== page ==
Rishi Sunak announces scrapping of HS2
Rishi Sunak has vowed that the public will benefit from better transport “quicker and faster” now that he has scrapped the northern leg of HS2.
The Prime MInister defended his decision to cut back the rail project as he met voters while the Labour Party holds its conference in Liverpool.
Mr Sunak visited a Currys repair and customer service centre in Newark, Notts, yesterday where he answered questions.
The PM told staff: “We’re going to take every penny of that £36billion [saved] and we’re going to spend it on transport across the country – on bus, on road, on rail, on all the forms of transport that you use every day.
“We’re going to deliver it far quicker so that you can see the benefits faster.
READ MORE Axing HS2 will cost thousands of jobs
“We’re going to see it across more parts of our country. I think that is the right thing to do for the long term. There were lots of communities, including many in the East Midlands, who would have seen worse service to London as a result of HS2 being built, because those services will either have been slower or will have been reduced. That won’t happen now.”
Mr Sunak said HS2 was “disruptive” for the region but the axe meant people could buy back properties that had been compulsorily purchased.
The Tory leader also said that ministers were looking at removing “safeguarding provisions” which prevented development in areas that had been earmarked for the high-speed line’s “potential route in the future”.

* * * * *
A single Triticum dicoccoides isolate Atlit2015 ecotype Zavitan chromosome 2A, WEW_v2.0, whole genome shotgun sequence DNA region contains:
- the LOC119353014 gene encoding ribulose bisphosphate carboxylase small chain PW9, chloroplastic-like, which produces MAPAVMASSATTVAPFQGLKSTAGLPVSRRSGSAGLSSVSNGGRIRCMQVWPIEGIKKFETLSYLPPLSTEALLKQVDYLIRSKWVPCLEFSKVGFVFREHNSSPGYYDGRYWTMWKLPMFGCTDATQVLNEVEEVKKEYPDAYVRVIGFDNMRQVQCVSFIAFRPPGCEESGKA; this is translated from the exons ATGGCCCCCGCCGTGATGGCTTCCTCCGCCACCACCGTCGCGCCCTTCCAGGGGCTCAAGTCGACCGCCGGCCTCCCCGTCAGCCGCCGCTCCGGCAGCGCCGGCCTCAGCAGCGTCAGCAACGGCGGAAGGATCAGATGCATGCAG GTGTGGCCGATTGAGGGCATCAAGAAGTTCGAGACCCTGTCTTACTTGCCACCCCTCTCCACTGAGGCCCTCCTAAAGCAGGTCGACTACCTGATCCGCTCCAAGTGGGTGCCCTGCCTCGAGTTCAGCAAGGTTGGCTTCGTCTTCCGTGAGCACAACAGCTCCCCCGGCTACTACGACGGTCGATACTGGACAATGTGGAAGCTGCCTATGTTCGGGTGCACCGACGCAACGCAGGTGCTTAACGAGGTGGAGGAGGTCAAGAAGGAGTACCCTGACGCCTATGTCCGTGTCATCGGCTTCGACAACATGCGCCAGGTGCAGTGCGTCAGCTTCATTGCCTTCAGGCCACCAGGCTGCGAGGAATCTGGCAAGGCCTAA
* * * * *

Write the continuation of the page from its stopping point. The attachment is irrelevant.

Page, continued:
Speaking later on BBC Radio 4’s Jeremy Vine Show, the PM suggested the projects that he said might receive funding as a result of making cuts to HS2 were “illustrative”.
Mr Sunak added they were not necessarily the schemes that would finally benefit from extra investment.
Pressed on why he did not cancel the now-scrapped HS2 northern section from Birmingham to Manchester when he had been Chancellor, Mr Sunak said that the enterprise had been reviewed in 2020 before he took on that role, and “this was a project that the previous Prime Minister was very keen on”.
Asked if it was a mistake to suggest the money saved could instead be used to extend the Metrolink tram network to Manchester Airport when that has already opened, Mr Sunak replied: “No.
“Well, look, there’s a range of illustrative projects that could be funded. But ultimately it’s going to be local leaders are in charge.”
Quizzed about a suggestion that rail services between Sheffield and Leeds might be quadrupled to 20 trains every hour, Mr Sunak said: “I’m not sure I recognise the numbers”.
He meanwhile insisted that journey times are being improved across the North. In her speech at the Labour conference, Shadow Chancellor Rachel Reeves claimed that the Government had “lost control” of HS2. The Leeds West MP added: “The question must be how was it ever allowed to get to that point?
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“If I were in the Treasury, I would have been on the phone to the chief executive of HS2 non-stop.
“Demanding answers and solutions on behalf of taxpayers, businesses and commuters.
“But, with this Government, this has become a pattern.
“When it comes to getting things built and projects delivered, Britain has become the sick man of Europe, with HS2 coming in at 10 times the cost of the French equivalent.”
Ms Reeves went on: “That is why our Shadow Transport Secretary Louise Haigh will commission an independent expert inquiry into HS2 to learn the lessons for the future.”
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